This has links discussing limiting exposures to lead. https://www.niehs.nih.gov/health/topics/agents/lead/index.cfm
    Last edited: Jun 22, 2017
  7. Jun 22, 2017 #6

    jim mcnamara

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    FWIW some of the science reporting is overdoing it a bit. Yes, lead is bad. But anyone who grew up in suburban/urban areas prior to 1972 was exposed to lead everywhere in minute amounts. See this: Clair Paterson's fight to get lead out of gasoline
    https://en.wikipedia.org/wiki/The_Clean_Room (Cosmos episode)
  8. Jun 23, 2017 #7
    jimmcnamara, thanks for all the information and the links! :smile:
  9. Jun 23, 2017 #8

    Vanadium 50

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    "Detectable levels" is not a very good standard. If your detection improves, do things get worse? Certainly the statistics get worse. If you're willing to pay the money, I'd imagine we can get to a sensitivity of few atoms per ml.

    The EPA water limit is 15 ppb. 0.005 mg/kg in grape juice is 5 ppb. I make no claims as to the absolute safety of either number - this is simply a comparison between "determined safe by the EPA" and "measurable".
  10. Jun 23, 2017 #9
  11. Jun 23, 2017 #10

    jim mcnamara

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    @Vanadium 50 - yes you are correct - I was answering @Drakkith and reported what the document had. You correctly noticed that detectable limits were essentially meaningless. And over time the detection methods have gotten more sensitive. :eek: I cannot tell definitively if that was taken into account in the dataset or not. Look at a file - there is no prescribed lab methodology in the pdf - it may be one of those 'everybody knows' deals, except for me.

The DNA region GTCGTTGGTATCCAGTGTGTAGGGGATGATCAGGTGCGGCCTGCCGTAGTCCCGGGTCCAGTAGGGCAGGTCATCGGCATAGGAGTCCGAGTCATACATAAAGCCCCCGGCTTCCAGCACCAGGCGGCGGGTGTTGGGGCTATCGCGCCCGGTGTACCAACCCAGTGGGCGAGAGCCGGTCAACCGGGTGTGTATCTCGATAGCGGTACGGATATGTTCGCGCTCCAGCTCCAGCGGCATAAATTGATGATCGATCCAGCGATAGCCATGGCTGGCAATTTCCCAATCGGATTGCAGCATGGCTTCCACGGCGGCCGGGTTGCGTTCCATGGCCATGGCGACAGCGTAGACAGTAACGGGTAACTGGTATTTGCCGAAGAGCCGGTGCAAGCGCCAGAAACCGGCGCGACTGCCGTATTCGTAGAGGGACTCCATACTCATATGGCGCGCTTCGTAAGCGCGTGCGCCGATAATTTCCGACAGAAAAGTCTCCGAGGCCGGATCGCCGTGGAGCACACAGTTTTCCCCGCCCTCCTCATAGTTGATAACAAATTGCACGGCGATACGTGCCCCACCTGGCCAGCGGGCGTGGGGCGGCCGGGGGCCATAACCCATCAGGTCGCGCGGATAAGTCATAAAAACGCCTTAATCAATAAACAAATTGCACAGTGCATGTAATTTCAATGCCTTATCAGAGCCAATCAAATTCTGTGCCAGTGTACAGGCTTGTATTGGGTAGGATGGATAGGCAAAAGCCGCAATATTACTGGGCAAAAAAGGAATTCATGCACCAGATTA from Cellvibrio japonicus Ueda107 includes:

All of this stuff related to nutrition and contamination goes through filtering - for clickbait improvement IMO - by websites after readers. Not necessarily after clear, unbiased reporting. I would guess most of the posters here have all kinds of lead sources in and around the house: batteries, antique wooden furniture, ceramics. Lead is toxic, but industrial societies use it extensively. And history of use impacts our exposure to lead and heavy metals as much if not more than current use. We would all be complete morons if what the edf.org article implied were completely true about lead contamination. That site has a strong political leaning. Not science, IMO.

    Not mention 'getting the lead out' of our modern environment is both desirable and incredibly expensive. We live in a practical compromise.
  12. Jun 23, 2017 #11

    jim mcnamara